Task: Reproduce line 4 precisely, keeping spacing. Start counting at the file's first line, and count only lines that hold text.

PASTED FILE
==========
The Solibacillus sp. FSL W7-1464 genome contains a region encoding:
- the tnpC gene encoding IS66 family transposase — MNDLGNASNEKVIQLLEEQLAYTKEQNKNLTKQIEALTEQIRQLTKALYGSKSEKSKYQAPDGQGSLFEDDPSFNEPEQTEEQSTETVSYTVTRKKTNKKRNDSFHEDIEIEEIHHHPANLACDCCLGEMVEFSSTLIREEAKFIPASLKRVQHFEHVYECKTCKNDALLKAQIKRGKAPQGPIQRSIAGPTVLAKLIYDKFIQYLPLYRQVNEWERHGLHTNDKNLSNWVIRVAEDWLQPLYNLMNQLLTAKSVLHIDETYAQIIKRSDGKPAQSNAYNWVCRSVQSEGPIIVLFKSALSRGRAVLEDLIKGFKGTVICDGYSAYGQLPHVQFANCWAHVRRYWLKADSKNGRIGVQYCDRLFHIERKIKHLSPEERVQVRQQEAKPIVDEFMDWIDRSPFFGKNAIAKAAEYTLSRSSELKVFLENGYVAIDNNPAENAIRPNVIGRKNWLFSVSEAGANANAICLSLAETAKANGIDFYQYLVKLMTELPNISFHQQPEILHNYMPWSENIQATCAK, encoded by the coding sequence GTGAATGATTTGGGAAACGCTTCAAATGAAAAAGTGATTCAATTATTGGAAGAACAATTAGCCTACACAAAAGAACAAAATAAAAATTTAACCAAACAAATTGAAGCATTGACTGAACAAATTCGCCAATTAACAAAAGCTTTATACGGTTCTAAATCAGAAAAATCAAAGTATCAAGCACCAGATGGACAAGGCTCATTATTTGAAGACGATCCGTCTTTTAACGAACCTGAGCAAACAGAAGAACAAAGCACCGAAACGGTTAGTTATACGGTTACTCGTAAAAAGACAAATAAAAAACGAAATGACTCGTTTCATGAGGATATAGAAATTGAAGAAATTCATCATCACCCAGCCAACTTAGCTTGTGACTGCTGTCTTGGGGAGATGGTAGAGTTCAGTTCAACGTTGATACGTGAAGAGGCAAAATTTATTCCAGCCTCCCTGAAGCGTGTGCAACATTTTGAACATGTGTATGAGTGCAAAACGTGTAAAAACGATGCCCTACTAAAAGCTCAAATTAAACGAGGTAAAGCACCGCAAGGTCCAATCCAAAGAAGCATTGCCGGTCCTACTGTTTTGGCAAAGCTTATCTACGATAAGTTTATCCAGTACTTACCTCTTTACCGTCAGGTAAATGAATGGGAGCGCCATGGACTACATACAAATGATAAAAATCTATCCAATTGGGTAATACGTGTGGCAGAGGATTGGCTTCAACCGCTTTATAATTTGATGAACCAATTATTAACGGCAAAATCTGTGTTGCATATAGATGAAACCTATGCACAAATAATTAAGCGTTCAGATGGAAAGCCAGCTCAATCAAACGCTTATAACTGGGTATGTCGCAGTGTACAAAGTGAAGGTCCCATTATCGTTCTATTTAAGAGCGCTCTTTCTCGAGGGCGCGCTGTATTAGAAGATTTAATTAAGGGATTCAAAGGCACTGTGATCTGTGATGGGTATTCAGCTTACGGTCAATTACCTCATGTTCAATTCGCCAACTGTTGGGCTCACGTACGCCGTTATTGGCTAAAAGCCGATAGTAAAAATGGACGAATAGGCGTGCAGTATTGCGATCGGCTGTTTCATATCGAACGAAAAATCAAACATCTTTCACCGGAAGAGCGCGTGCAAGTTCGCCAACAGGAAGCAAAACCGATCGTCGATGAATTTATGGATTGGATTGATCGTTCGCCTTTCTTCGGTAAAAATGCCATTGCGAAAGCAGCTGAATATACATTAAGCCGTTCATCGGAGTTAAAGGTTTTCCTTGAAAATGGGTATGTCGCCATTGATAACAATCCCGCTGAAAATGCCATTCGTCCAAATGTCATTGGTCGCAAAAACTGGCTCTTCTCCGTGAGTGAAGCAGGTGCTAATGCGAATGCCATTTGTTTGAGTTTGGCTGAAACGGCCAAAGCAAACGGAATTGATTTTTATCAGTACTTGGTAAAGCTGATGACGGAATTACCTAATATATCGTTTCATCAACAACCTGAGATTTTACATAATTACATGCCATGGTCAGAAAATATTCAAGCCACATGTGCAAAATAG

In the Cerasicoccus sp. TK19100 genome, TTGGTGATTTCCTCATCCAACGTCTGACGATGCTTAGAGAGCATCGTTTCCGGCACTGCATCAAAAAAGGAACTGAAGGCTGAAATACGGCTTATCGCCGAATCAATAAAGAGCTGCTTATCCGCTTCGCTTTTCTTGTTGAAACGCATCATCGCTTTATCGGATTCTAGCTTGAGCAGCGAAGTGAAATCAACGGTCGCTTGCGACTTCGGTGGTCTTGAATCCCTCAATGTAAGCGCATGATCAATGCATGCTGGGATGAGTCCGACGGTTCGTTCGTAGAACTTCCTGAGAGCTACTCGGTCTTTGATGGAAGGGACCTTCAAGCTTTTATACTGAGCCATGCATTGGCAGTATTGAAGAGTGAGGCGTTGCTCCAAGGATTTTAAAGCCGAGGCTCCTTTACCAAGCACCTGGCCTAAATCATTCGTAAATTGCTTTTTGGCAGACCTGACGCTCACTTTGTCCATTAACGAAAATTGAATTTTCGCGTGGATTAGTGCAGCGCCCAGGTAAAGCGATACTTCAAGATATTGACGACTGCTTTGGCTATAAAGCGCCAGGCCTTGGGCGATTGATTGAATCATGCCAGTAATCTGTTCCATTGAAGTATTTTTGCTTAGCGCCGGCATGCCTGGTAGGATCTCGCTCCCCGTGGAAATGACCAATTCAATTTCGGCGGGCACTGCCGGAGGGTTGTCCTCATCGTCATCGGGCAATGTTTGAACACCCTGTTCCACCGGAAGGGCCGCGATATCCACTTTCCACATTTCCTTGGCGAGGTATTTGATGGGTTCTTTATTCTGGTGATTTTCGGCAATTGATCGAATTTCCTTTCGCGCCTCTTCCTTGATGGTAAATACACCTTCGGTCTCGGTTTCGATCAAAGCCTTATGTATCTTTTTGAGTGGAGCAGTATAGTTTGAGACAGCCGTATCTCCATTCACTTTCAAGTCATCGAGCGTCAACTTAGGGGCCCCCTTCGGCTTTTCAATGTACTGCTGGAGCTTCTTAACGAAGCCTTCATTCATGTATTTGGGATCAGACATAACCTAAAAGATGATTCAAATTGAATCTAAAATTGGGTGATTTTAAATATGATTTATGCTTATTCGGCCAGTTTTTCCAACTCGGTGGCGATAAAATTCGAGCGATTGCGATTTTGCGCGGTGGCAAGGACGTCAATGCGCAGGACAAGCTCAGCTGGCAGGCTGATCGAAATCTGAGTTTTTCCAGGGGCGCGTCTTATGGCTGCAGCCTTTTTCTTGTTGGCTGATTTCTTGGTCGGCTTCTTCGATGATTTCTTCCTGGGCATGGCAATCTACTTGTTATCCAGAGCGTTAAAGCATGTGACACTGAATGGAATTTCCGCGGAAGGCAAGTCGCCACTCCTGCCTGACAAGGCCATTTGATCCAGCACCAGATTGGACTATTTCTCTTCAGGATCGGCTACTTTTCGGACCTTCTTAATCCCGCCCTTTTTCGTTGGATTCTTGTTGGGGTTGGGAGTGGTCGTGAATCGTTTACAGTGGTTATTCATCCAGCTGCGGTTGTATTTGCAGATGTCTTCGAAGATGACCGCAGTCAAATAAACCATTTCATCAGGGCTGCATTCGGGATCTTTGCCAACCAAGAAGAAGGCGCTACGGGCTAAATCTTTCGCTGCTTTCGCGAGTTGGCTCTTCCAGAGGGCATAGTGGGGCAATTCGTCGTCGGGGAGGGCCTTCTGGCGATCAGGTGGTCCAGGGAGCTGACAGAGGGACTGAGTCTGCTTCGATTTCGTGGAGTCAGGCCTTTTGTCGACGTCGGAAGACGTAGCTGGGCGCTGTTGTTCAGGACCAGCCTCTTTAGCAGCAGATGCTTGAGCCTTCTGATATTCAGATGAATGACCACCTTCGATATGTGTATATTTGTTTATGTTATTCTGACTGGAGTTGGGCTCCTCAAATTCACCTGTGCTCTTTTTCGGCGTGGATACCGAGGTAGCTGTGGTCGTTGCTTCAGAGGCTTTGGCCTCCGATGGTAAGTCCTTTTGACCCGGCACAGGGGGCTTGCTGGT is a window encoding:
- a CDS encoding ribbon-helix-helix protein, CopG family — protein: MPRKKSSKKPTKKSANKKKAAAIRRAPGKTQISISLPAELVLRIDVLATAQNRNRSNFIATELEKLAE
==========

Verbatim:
- a CDS encoding ribbon-helix-helix protein, CopG family — protein: MPRKKSSKKPTKKSANKKKAAAIRRAPGKTQISISLPAELVLRIDVLATAQNRNRSNFIATELEKLAE